There’s a strange stigma surrounding supporters of cannabis legalisation – usually it’s the one that discards their beliefs as stoner ramblings. In this article, we wanted to undo some fear-mongering by debunking four myths about Australians who support the legalisation of cannabis.
Myth #1 – All cannabis supporters are stoners
Contrary to popular belief, not everyone who supports the legalisation of cannabis has a taste for the stuff. The Institute of Health and Welfare’s (AIHW) 2019 drug survey asked 22,274 Aussies aged 14+ whether cannabis should be legalised. Over 41% of those people said ‘yes’, but only 11.6% of them had used cannabis in the past twelve months.
We see the same pattern with medical cannabis. The AIHW’s 2016 drug survey found that 76% of Australians support medical cannabis. Three years later, the 2019 survey found that only 2.7% of the general population use cannabis for medical purposes.
When we forget anti-stoner propaganda for a second and really think about this, two things become clear.
- You don’t have to use a substance to believe other people should be free to enjoy it – at least if you’re a rational person
- Australia’s cannabis supporters care more about the institutional issues surrounding cannabis prohibition than they do about getting the green light to get high
Myth #2 – Cannabis supporters are doing Big Pharma’s bidding
Fear around “Big Pharma” is at an all-time high, with New Zealand’s Say No To Dope campaign capitalising on this fear with the slogan “Same corporates. Same objectives. Same addiction. New product.”
But is this accurate?
It’s true that many large pharmaceutical companies are investing in medical cannabis (because it’s a new medicine and they sell, uh, medicine), but it’s not true to say that cannabis supporters are doing Big Pharma’s bidding.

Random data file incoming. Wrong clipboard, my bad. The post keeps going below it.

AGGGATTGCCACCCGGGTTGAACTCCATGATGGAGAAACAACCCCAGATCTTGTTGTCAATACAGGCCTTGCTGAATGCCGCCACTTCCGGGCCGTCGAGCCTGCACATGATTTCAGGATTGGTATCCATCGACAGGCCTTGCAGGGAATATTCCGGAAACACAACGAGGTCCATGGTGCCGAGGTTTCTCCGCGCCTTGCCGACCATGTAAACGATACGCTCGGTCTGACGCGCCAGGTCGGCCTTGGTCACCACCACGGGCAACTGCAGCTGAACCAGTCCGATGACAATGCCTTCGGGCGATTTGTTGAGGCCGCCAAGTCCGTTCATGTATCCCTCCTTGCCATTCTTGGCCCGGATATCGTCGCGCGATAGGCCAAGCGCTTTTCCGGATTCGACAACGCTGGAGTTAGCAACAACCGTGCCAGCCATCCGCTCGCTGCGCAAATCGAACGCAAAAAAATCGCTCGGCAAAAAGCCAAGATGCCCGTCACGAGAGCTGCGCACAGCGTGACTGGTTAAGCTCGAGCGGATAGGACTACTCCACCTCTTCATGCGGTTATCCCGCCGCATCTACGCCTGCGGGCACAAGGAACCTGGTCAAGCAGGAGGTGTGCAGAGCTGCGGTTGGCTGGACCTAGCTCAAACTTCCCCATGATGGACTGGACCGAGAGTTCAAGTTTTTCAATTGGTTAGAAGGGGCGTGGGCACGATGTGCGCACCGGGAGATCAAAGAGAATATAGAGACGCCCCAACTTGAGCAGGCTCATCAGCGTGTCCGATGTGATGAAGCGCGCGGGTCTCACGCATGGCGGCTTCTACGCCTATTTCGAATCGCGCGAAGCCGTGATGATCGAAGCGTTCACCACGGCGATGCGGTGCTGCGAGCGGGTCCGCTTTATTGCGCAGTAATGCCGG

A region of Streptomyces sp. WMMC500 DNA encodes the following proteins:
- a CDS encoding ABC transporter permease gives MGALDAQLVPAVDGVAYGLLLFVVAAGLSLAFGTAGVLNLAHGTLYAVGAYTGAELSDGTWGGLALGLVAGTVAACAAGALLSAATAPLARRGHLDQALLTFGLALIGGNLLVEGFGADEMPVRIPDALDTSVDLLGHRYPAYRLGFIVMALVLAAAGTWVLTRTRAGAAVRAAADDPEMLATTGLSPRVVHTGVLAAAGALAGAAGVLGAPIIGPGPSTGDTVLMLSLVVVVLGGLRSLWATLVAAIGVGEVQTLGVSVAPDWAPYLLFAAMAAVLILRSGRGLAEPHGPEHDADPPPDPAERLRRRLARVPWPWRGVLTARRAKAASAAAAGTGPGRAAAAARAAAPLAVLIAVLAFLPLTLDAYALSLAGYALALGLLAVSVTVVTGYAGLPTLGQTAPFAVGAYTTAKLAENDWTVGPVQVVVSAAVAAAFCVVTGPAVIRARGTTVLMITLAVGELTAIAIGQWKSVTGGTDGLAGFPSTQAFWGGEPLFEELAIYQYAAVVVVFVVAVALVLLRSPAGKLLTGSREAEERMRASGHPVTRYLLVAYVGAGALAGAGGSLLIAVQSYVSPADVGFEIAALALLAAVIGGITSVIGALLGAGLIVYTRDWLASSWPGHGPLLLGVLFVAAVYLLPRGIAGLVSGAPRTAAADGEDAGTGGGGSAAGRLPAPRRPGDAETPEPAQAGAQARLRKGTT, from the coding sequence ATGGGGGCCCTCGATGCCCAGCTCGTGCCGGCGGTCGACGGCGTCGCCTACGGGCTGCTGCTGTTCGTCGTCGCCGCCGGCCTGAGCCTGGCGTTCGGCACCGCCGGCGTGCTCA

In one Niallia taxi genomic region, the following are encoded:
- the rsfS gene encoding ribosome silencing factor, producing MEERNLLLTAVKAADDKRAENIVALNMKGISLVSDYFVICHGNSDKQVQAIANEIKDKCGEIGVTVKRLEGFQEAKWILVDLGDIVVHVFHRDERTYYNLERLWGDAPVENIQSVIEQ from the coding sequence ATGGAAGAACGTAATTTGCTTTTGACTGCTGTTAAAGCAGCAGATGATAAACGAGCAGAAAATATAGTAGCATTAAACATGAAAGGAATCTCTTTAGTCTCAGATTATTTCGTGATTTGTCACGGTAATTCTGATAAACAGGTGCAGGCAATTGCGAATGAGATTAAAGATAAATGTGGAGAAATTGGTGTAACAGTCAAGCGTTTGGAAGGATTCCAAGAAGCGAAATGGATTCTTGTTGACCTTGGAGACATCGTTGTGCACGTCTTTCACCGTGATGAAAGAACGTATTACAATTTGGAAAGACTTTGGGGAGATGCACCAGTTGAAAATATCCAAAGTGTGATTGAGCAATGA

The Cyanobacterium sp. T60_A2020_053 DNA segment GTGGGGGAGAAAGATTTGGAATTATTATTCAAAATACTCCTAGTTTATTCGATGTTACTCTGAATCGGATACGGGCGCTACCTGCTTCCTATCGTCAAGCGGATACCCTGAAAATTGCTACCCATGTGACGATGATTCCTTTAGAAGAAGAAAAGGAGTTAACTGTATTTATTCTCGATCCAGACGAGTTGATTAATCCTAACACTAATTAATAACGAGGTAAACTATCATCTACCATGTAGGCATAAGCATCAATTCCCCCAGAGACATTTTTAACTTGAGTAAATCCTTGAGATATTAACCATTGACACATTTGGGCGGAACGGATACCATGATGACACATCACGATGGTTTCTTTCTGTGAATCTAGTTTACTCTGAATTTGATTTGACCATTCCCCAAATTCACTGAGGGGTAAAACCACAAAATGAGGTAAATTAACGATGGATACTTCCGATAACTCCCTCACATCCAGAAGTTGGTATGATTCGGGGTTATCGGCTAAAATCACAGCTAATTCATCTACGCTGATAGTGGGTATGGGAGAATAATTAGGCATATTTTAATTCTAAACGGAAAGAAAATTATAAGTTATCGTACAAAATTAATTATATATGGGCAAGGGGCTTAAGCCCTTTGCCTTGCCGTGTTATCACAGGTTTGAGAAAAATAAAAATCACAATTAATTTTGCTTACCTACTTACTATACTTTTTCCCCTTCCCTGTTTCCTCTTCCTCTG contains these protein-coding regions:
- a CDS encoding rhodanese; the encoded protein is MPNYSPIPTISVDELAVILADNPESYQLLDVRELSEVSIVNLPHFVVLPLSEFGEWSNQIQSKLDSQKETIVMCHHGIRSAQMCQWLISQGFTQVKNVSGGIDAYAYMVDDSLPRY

Global pharmaceutical company’s Purdue, Pfizer, Abbott Laboratories, Alkermes and Janssen Pharmaceutical (a Johnson & Johnson subsidiary) have all famously funded anti-cannabis groups, including anti-pot powerhouse Project SAM. Pharmaceutical company Insys Therapeutics was so bold they became Arizona’s anti-legalization campaign’s largest donor, donating over $US500,000.
In Australia, the leader of the HEMP party Michael Balderstone believes Big Pharma wants to keep cannabis criminalised to prevent losing market share.
Besides, research has long confirmed that medical cannabis is an effective substitute for big pharma’s favourite drug: opioids. With 3.1 million Australians using opioids in 2016-17, why would big pharma risk replace such a lucrative drug with a little leaf?
Myth #3 – Only young people care about cannabis
Like most myths, this one is grounded in a (tiny) bit of truth. When the AIHW studied Australians who used cannabis in the past twelve months, the majority (57%) of users were aged 20 to 39. However, 18.2% of cannabis users are aged 50 and older. That’s nearly 1 in 5 cannabis users.
Data from New Zealand also tells us that many older people support cannabis legalisation, even if they don’t publicly campaign for it. In a post-referendum survey from New Zealand, it was reported that 29.92% of Kiwi’s aged 65+ and 42.13% of 50 – 64 year-olds voted “yes”. That’s not a majority, but it’s also not an insignificant number.
Remember – many of Australia’s cannabis raiders are still alive today, and it’s unlikely they’ve lost interest in their dream drug.
Myth #4 – Cannabis supporters want to make cannabis use widespread
Anti-cannabis advocates have long claimed that cannabis supporters want everyone to use cannabis. This is far from accurate.
Take our Canadian cousins as an example. The recreational use of cannabis was legalised in 2018, but data from the Canadian government shows the country did not descend into reefer madness – despite widespread support for the drug.
While the number of Canadians who had tried cannabis increased by 2%, the number of daily cannabis users did not change, staying at 1.8 million people (6% of the population).
Contrary to popular belief, people support cannabis because of the economic, environmental and societal benefits of legalisation, not because they want to turn Australia into New-dubie-land.
At the end of the day, scaremongering about cannabis supporters is a cheap ploy that seeks to dismiss pro-cannabis arguments without having to directly debunk them. No matter your stance on cannabis, debate can’t hurt you: but fear-mongering will.